On Tuesday, Mladá fronta Dnes daily revealed parts of a 10-page secret document that it had allegedly received a from a top government official describing an operation intended to discredit popular Social Democratic politician and Deputy Chairwoman of the lower house Petra Buzková entitled "Operation Lead" (allegedly so named on account of that particular element's chemical symbol - Pb - which matches Buzková's own initials). The document allegedly outlines a smear campaign which was to draw on the lurid details of Buzková's supposed past and character flaws, which allegedly include abuse of her three-year-old daughter, prostitution, collaboration with the Communist secret police. The document describes her as uneducated, vulgar aggressive and lazy and accuses her of opposing Prime Minister Miloš Zeman but showing servility to President Václav Havel, claimed Mladá fronta Dnes.
In the ensuing furore, top ČSSD (Social Democrats) politicians denied any knowledge of the document. On Wednesday, Prime Minister Zeman pronounced that he had adequately investigated the matter and was assured that the text had not originated in the Government Office, although the daily claimed that its source had found the document on the computer of a member of the team of Zeman's advisors led by Miroslav Šlouf, who has been the centre of much negative media attention lately but who denies the document came from his office. In an interview with the paper, the Prime Minister implied the text could have originated in the paper's own editorial office. An accusation denied by Mladá fronta Dnes.
The lower chamber rejected the proposed reforms of Justice Minister Otakar Motejl, which included amendments to the Criminal Code and the Constitution that would have seen a complete overhaul of the justice system. Motejl expressed great disappointment at the result and accused MPs of blindly voting along political lines rather than actually considering the issue at hand and said he does not plan to start from scratch revising amendments that had been prepared over many months and years. Motejl, the only non-partisan member of government, had expressed frustration on several occasions at the cool reception toward his long-planned reforms in Parliament and his own cabinet and had recently threatened resignation from his post.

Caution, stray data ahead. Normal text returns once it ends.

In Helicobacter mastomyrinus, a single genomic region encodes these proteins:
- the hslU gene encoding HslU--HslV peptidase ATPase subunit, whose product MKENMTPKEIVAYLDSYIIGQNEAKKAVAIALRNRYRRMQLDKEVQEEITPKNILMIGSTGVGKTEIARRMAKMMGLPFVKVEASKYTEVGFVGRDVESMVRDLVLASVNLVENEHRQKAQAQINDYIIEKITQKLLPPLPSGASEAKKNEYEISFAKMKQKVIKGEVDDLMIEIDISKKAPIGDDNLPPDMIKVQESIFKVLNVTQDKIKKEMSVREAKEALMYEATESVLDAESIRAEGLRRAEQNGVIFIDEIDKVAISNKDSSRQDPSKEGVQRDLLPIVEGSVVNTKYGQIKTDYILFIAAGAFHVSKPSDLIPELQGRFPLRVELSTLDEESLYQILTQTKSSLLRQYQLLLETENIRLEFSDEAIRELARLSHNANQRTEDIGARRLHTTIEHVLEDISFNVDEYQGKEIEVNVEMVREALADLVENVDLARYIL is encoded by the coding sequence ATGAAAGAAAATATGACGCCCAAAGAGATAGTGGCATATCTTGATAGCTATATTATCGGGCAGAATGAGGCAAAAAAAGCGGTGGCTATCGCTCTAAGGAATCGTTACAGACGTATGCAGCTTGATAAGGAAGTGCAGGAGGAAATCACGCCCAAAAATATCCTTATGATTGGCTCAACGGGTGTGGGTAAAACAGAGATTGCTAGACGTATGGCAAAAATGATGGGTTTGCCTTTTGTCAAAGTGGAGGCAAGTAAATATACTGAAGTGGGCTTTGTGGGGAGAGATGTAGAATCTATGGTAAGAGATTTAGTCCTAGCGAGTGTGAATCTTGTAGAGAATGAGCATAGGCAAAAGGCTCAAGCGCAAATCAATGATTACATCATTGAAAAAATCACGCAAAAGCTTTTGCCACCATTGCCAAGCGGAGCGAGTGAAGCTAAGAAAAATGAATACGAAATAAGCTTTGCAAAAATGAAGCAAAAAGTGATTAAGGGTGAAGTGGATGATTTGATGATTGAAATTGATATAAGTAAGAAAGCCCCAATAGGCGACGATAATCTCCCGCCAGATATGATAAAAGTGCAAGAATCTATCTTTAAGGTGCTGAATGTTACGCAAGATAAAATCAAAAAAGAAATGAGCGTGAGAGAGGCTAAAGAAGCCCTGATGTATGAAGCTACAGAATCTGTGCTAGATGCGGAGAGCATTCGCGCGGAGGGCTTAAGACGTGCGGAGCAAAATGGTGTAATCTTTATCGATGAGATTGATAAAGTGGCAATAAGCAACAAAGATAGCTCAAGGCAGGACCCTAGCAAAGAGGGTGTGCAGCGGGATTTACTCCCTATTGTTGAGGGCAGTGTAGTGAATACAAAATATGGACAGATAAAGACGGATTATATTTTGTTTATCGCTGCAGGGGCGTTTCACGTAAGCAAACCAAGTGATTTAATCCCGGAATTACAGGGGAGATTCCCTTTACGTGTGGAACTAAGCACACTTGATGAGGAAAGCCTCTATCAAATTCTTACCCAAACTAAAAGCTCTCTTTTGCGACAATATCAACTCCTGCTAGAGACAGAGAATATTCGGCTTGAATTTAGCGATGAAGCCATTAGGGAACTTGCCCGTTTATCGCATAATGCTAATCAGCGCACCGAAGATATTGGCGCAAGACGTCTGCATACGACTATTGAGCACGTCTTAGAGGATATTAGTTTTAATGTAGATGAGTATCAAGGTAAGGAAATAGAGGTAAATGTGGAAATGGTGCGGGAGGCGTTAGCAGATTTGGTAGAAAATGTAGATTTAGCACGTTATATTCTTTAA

The American Embassy in Prague admitted that the 1999 Report on Human Rights published annually by the US State Department had falsely accused Czech regional police of illegally searching the home of Romani Czech Television news anchor Ondřej Giňa and apologised for the mistake. An investigation had been launched on the basis of the report during which it became clear that police had never carried out such a search.
On Sunday, approximately 200 to 300 homosexuals marched through the streets of the Western Bohemian spa town of Karlový Vary to celebrate Christopher Street Day. Meanwhile, around 100 members from the extreme-right groups National Alliance and Patriotic Front demonstrated against the homosexuals. They also condemned US culture, sexual violence, the use of drugs, Czech entry into NATO and its EU membership bid. The march was part of the third International Rainbow Festival of Gays and Lesbians held in Karlový Vary.
On Monday, the Votobia publishing house published the complete files compiled by the Communist secret police (StB) at the end of the 1960s on current Foreign Minister Jan Kavan under the title "Kato, the tale of a real person." The book appeared just two weeks after the appointment of Jan Kavan as co-ordinator of the country's secret service. Minister Kavan regards the publication as both illegal and unethical. One of the owners of the publishing house, Tomáš Koudela, said that Votobia wanted people to form their own opinion of Kavan's "unknowing collaboration." He stressed that the book was an uncensored verbatim copy of Kavan's file, without any interpretation or commentary, but only an outline of the work of agents operating abroad and some Czech Press Agency reports.